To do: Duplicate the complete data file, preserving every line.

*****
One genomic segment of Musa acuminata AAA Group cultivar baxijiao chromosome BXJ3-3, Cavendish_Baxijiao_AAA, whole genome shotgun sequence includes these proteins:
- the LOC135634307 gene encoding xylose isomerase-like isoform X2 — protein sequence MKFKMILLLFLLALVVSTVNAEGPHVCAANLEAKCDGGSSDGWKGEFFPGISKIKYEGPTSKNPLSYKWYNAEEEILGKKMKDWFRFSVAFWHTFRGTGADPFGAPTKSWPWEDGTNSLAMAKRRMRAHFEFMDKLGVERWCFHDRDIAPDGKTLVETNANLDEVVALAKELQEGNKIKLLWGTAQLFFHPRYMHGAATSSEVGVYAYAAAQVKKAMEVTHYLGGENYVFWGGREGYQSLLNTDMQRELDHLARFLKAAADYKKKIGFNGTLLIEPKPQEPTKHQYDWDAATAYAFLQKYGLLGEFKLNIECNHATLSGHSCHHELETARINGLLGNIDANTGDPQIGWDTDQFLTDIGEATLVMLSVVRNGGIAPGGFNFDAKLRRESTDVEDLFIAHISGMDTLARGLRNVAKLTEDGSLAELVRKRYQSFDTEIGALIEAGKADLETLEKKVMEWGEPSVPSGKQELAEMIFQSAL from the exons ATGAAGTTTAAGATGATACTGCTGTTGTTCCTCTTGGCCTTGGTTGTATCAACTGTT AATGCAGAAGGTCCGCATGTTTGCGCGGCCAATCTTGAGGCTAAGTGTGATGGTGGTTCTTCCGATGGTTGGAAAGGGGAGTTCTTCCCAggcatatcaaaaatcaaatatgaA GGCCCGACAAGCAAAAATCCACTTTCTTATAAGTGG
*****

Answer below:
One genomic segment of Musa acuminata AAA Group cultivar baxijiao chromosome BXJ3-3, Cavendish_Baxijiao_AAA, whole genome shotgun sequence includes these proteins:
- the LOC135634307 gene encoding xylose isomerase-like isoform X2 — protein sequence MKFKMILLLFLLALVVSTVNAEGPHVCAANLEAKCDGGSSDGWKGEFFPGISKIKYEGPTSKNPLSYKWYNAEEEILGKKMKDWFRFSVAFWHTFRGTGADPFGAPTKSWPWEDGTNSLAMAKRRMRAHFEFMDKLGVERWCFHDRDIAPDGKTLVETNANLDEVVALAKELQEGNKIKLLWGTAQLFFHPRYMHGAATSSEVGVYAYAAAQVKKAMEVTHYLGGENYVFWGGREGYQSLLNTDMQRELDHLARFLKAAADYKKKIGFNGTLLIEPKPQEPTKHQYDWDAATAYAFLQKYGLLGEFKLNIECNHATLSGHSCHHELETARINGLLGNIDANTGDPQIGWDTDQFLTDIGEATLVMLSVVRNGGIAPGGFNFDAKLRRESTDVEDLFIAHISGMDTLARGLRNVAKLTEDGSLAELVRKRYQSFDTEIGALIEAGKADLETLEKKVMEWGEPSVPSGKQELAEMIFQSAL from the exons ATGAAGTTTAAGATGATACTGCTGTTGTTCCTCTTGGCCTTGGTTGTATCAACTGTT AATGCAGAAGGTCCGCATGTTTGCGCGGCCAATCTTGAGGCTAAGTGTGATGGTGGTTCTTCCGATGGTTGGAAAGGGGAGTTCTTCCCAggcatatcaaaaatcaaatatgaA GGCCCGACAAGCAAAAATCCACTTTCTTATAAGTGG